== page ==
Thursday, 29 November 2012

'Send' 10GB files via Gmail

Mashable reports: [edited]

Google announced Tuesday that it will be integrating Google Drive into Gmail, a move that will make it possible to 'send' files up to 10GB over email.

A new button in the Gmail compose window will give users the ability to attach a file from their Google Drive account rather than attaching the file itself to the message.

Once it’s attached, Gmail will ensure that your recipient has permission to view the file in your Drive account -– or will prompt you to grant that permission –- and then sends the message.

The feature works not only for files you attach to the message, but also for links to items stored in Google Drive you paste into a message.

Tuesday, 27 November 2012

Where to find free background textures

Creative Bloq reports: [edited]

Background textures are a great way to give depth and originality to your designs and go hand in hand with vector-based work. Even better, there are thousands of free background textures available to download from the web with little fuss.

Friday, 23 November 2012

Dai Nippon 3D Book Scanner

engadget reports: [edited]

With help from the University of Tokyo, Dai Nippon has created a book scanner that can plow through texts at up to 250 pages each minute.

A mechanism flips through pages at lightning speeds while a pair of cameras overhead snap detailed images of each sheet as it flies by. Special software then flattens out the photos and turns the picture into a machine readable, 400 pixel-per-inch scan that can easily be converted to PDF, EPUB or other format.

Unlike many other high-speed scanners, this doesn't require a book be damaged by removing the pages. In fact, it's quite similar to Google's creation that powers Books. Dai Nippon is actually planning to bring this beast to market sometime in 2013, but it has yet to announce a price.

Wednesday, 21 November 2012

Panasonic Lumix DMC-FZ200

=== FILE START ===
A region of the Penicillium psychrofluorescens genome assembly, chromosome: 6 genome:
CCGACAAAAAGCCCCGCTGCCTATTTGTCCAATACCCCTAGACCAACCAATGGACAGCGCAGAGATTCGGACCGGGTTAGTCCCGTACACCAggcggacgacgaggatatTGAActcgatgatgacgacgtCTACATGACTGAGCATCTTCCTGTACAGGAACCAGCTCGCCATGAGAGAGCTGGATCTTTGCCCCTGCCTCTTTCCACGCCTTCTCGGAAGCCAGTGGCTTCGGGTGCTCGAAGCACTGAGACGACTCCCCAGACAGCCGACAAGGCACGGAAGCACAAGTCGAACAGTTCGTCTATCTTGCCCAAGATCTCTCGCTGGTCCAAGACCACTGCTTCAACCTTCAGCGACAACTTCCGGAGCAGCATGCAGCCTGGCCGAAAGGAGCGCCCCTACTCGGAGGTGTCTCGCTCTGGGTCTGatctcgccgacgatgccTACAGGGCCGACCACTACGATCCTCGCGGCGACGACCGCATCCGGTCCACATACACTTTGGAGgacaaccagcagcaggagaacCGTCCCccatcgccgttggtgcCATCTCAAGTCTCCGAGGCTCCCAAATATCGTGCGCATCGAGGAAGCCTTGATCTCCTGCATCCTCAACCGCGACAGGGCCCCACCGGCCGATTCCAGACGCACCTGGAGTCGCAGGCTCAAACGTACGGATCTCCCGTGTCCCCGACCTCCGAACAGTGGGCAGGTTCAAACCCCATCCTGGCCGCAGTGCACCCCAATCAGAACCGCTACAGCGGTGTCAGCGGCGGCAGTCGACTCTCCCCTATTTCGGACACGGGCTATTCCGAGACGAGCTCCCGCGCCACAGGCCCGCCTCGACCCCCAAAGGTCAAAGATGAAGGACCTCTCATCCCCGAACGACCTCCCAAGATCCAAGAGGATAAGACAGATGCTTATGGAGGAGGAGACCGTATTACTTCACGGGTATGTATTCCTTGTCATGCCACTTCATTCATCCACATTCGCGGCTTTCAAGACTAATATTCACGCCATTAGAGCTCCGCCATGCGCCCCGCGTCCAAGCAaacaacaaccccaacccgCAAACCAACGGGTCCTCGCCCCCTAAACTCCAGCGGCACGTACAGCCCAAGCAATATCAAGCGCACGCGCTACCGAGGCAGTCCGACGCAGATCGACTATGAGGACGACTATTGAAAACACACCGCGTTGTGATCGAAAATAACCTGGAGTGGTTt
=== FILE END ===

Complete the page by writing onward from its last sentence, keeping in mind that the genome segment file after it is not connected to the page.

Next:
Digital Photography Review have published a comprehensive review of Panasonic's latest super-zoom digital camera.

Conclusion snippets follow:

"Panasonic has returned to their roots with their Lumix DMC-FX200 super zoom camera. Gone are the days of lenses that get slower as you use more zoom power - the FZ200 can stay at F2.8 from 25 to 600 mm. You pay a premium for that, but low light and action photographers may find the FZ200 to be worth the £430/$599 price."

"Beginners can feel quite comfortable uses Panasonic's Intelligent Auto mode, which remains the best point-and-shoot mode on the market. If they want a little more control, there's an iA+ mode, which lets users adjust brightness, background blur, and color balance using "sliders" on the LCD."

"It's ready to take pictures one second after you flip the power switch. Focusing speeds are quite good for a super zoom, only exceeding a second in low light. I didn't notice any major shutter lag, and shot-to-shot delays were minimal, even with the flash. The FZ200's battery life is above average compared to other super zoom cameras."

"The FZ200's photo quality is very good when compared to its peers. Photos are well-exposed, so you won't need to bracket every shot, as on some cameras. Colors were vibrant, and sharpness was pleasing most of the time."

"The FZ200's photos are slightly noisy, even at ISO 100, though that's better than previous models which smudged away fine detail. Things don't get really noisy until ISO 800 in low light and ISO 3200 in good light."

"It's hard not to like the Panasonic Lumix DMC-FZ200. It has all the bells and whistles that you'd expect on a high-end super zoom, plus an F2.8, 25-600 mm lens that no other camera can match."

Tuesday, 20 November 2012

20 typographers to follow on Behance

Creative Bloq has put together a collection of some of the best typography portfolios available on

Tuesday, 13 November 2012

A Creative Catharsis

Sharp Suits reports: [edited]

Ireland's creative community got together to release a lot of pent up anger and sadness through the medium of the A3 poster, all in aid of Temple Street Children's Hospital.

Ad creatives, designers, animators, directors, illustrators and more took time out to dress up their favourite worst feedback from clients, transforming quotes that would normally give you a twitch, into a diverse collection of posters.

Thanks to @JayButcher for the link

Thursday, 8 November 2012

Barack Obama's Victory Speech

The Guardian reports:

Thank you. Thank you. Thank you so much. (Sustained cheers, applause.)

Tonight, more than 200 years after a former colony won the right to determine its own destiny, the task of perfecting our union moves forward. (Cheers, applause.)

It moves forward because of you. It moves forward because you reaffirmed the spirit that has triumphed over war and depression, the spirit that has lifted this country from the depths of despair to the great heights of hope, the belief that while each of us will pursue our own individual dreams, we are an American family, and we rise or fall together as one nation and as one people. (Cheers, applause.)